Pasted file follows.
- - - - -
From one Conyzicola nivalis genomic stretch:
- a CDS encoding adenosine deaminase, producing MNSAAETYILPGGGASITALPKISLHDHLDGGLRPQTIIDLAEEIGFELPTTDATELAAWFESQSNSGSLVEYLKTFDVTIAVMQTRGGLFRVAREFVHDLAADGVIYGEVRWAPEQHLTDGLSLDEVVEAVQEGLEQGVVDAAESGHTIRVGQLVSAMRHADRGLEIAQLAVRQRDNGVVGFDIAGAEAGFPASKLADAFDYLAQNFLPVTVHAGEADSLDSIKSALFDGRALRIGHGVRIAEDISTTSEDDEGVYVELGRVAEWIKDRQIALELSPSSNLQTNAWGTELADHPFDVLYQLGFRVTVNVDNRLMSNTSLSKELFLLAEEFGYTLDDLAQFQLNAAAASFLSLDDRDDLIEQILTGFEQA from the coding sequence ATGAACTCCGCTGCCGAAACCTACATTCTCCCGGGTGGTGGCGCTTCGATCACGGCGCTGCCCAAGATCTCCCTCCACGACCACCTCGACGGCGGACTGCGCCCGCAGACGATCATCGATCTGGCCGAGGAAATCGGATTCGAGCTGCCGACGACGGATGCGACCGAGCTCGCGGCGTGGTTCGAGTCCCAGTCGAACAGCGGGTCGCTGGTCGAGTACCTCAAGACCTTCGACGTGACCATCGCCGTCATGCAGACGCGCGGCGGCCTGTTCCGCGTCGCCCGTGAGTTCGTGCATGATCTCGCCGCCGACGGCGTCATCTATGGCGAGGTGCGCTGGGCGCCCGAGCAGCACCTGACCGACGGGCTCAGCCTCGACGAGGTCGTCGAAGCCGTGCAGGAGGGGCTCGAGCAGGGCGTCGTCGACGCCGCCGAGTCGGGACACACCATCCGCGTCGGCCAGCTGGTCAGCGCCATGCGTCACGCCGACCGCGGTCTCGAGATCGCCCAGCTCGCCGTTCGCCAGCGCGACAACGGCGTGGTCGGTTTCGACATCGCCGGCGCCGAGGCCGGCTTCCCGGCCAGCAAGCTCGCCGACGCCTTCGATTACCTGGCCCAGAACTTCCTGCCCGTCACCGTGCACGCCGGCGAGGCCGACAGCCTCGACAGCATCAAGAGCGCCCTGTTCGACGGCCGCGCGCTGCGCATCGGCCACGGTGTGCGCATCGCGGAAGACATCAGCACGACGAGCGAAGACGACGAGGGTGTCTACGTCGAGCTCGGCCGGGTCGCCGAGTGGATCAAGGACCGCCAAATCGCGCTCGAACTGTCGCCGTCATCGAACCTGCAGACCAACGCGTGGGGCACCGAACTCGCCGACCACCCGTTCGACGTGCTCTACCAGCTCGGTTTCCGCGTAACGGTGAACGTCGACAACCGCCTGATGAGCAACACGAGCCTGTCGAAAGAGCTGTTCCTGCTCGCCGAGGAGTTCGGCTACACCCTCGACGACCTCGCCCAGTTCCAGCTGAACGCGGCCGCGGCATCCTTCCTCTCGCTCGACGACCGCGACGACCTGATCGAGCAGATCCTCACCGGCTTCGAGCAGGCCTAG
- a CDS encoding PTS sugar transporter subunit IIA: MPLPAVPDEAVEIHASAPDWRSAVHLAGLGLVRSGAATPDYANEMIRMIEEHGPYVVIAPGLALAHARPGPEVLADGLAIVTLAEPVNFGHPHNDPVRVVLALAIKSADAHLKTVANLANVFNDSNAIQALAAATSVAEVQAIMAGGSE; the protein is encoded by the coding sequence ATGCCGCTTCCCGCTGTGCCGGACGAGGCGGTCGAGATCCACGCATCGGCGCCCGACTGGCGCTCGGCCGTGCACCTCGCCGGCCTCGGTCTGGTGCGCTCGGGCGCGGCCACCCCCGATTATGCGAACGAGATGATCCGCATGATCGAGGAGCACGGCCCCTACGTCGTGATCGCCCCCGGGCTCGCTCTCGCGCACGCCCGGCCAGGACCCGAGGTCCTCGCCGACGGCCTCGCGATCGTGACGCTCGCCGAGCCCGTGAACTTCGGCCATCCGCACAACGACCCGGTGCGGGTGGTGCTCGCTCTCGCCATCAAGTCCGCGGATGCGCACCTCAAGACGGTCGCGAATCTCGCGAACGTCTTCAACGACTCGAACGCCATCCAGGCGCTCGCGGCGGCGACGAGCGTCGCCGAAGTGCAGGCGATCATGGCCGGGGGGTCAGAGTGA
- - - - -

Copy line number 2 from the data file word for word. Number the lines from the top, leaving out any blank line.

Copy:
- a CDS encoding adenosine deaminase, producing MNSAAETYILPGGGASITALPKISLHDHLDGGLRPQTIIDLAEEIGFELPTTDATELAAWFESQSNSGSLVEYLKTFDVTIAVMQTRGGLFRVAREFVHDLAADGVIYGEVRWAPEQHLTDGLSLDEVVEAVQEGLEQGVVDAAESGHTIRVGQLVSAMRHADRGLEIAQLAVRQRDNGVVGFDIAGAEAGFPASKLADAFDYLAQNFLPVTVHAGEADSLDSIKSALFDGRALRIGHGVRIAEDISTTSEDDEGVYVELGRVAEWIKDRQIALELSPSSNLQTNAWGTELADHPFDVLYQLGFRVTVNVDNRLMSNTSLSKELFLLAEEFGYTLDDLAQFQLNAAAASFLSLDDRDDLIEQILTGFEQA from the coding sequence ATGAACTCCGCTGCCGAAACCTACATTCTCCCGGGTGGTGGCGCTTCGATCACGGCGCTGCCCAAGATCTCCCTCCACGACCACCTCGACGGCGGACTGCGCCCGCAGACGATCATCGATCTGGCCGAGGAAATCGGATTCGAGCTGCCGACGACGGATGCGACCGAGCTCGCGGCGTGGTTCGAGTCCCAGTCGAACAGCGGGTCGCTGGTCGAGTACCTCAAGACCTTCGACGTGACCATCGCCGTCATGCAGACGCGCGGCGGCCTGTTCCGCGTCGCCCGTGAGTTCGTGCATGATCTCGCCGCCGACGGCGTCATCTATGGCGAGGTGCGCTGGGCGCCCGAGCAGCACCTGACCGACGGGCTCAGCCTCGACGAGGTCGTCGAAGCCGTGCAGGAGGGGCTCGAGCAGGGCGTCGTCGACGCCGCCGAGTCGGGACACACCATCCGCGTCGGCCAGCTGGTCAGCGCCATGCGTCACGCCGACCGCGGTCTCGAGATCGCCCAGCTCGCCGTTCGCCAGCGCGACAACGGCGTGGTCGGTTTCGACATCGCCGGCGCCGAGGCCGGCTTCCCGGCCAGCAAGCTCGCCGACGCCTTCGATTACCTGGCCCAGAACTTCCTGCCCGTCACCGTGCACGCCGGCGAGGCCGACAGCCTCGACAGCATCAAGAGCGCCCTGTTCGACGGCCGCGCGCTGCGCATCGGCCACGGTGTGCGCATCGCGGAAGACATCAGCACGACGAGCGAAGACGACGAGGGTGTCTACGTCGAGCTCGGCCGGGTCGCCGAGTGGATCAAGGACCGCCAAATCGCGCTCGAACTGTCGCCGTCATCGAACCTGCAGACCAACGCGTGGGGCACCGAACTCGCCGACCACCCGTTCGACGTGCTCTACCAGCTCGGTTTCCGCGTAACGGTGAACGTCGACAACCGCCTGATGAGCAACACGAGCCTGTCGAAAGAGCTGTTCCTGCTCGCCGAGGAGTTCGGCTACACCCTCGACGACCTCGCCCAGTTCCAGCTGAACGCGGCCGCGGCATCCTTCCTCTCGCTCGACGACCGCGACGACCTGATCGAGCAGATCCTCACCGGCTTCGAGCAGGCCTAG